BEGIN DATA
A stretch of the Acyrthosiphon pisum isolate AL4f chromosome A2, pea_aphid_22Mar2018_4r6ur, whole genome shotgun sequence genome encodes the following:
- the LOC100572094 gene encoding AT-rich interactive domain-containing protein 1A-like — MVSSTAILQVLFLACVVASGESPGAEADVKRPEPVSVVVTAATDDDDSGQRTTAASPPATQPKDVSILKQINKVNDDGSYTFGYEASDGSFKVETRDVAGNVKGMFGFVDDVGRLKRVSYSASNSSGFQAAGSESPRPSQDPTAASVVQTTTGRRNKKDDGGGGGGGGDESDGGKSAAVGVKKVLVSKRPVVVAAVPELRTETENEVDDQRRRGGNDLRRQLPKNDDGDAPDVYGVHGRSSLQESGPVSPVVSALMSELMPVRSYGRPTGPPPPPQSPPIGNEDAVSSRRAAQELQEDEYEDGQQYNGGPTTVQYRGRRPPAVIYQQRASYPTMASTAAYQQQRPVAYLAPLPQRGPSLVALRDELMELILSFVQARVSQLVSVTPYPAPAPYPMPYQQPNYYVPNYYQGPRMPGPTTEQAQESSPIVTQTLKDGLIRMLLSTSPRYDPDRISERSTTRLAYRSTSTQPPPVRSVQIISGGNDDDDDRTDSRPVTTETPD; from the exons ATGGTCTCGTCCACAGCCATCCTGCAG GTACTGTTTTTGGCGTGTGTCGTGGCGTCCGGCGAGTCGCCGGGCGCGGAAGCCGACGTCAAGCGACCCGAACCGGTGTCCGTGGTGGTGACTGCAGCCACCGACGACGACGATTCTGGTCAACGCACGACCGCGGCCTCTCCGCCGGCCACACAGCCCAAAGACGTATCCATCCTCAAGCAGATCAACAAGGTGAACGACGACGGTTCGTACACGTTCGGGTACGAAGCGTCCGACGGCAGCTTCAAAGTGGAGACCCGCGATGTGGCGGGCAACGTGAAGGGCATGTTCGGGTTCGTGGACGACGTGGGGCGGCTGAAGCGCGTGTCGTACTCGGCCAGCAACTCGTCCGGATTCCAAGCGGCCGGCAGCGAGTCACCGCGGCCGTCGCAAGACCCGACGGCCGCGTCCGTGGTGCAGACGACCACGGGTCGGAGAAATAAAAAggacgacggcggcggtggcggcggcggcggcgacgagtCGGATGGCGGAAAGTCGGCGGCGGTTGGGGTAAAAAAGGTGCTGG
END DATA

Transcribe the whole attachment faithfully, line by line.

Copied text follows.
A stretch of the Acyrthosiphon pisum isolate AL4f chromosome A2, pea_aphid_22Mar2018_4r6ur, whole genome shotgun sequence genome encodes the following:
- the LOC100572094 gene encoding AT-rich interactive domain-containing protein 1A-like — MVSSTAILQVLFLACVVASGESPGAEADVKRPEPVSVVVTAATDDDDSGQRTTAASPPATQPKDVSILKQINKVNDDGSYTFGYEASDGSFKVETRDVAGNVKGMFGFVDDVGRLKRVSYSASNSSGFQAAGSESPRPSQDPTAASVVQTTTGRRNKKDDGGGGGGGGDESDGGKSAAVGVKKVLVSKRPVVVAAVPELRTETENEVDDQRRRGGNDLRRQLPKNDDGDAPDVYGVHGRSSLQESGPVSPVVSALMSELMPVRSYGRPTGPPPPPQSPPIGNEDAVSSRRAAQELQEDEYEDGQQYNGGPTTVQYRGRRPPAVIYQQRASYPTMASTAAYQQQRPVAYLAPLPQRGPSLVALRDELMELILSFVQARVSQLVSVTPYPAPAPYPMPYQQPNYYVPNYYQGPRMPGPTTEQAQESSPIVTQTLKDGLIRMLLSTSPRYDPDRISERSTTRLAYRSTSTQPPPVRSVQIISGGNDDDDDRTDSRPVTTETPD; from the exons ATGGTCTCGTCCACAGCCATCCTGCAG GTACTGTTTTTGGCGTGTGTCGTGGCGTCCGGCGAGTCGCCGGGCGCGGAAGCCGACGTCAAGCGACCCGAACCGGTGTCCGTGGTGGTGACTGCAGCCACCGACGACGACGATTCTGGTCAACGCACGACCGCGGCCTCTCCGCCGGCCACACAGCCCAAAGACGTATCCATCCTCAAGCAGATCAACAAGGTGAACGACGACGGTTCGTACACGTTCGGGTACGAAGCGTCCGACGGCAGCTTCAAAGTGGAGACCCGCGATGTGGCGGGCAACGTGAAGGGCATGTTCGGGTTCGTGGACGACGTGGGGCGGCTGAAGCGCGTGTCGTACTCGGCCAGCAACTCGTCCGGATTCCAAGCGGCCGGCAGCGAGTCACCGCGGCCGTCGCAAGACCCGACGGCCGCGTCCGTGGTGCAGACGACCACGGGTCGGAGAAATAAAAAggacgacggcggcggtggcggcggcggcggcgacgagtCGGATGGCGGAAAGTCGGCGGCGGTTGGGGTAAAAAAGGTGCTGG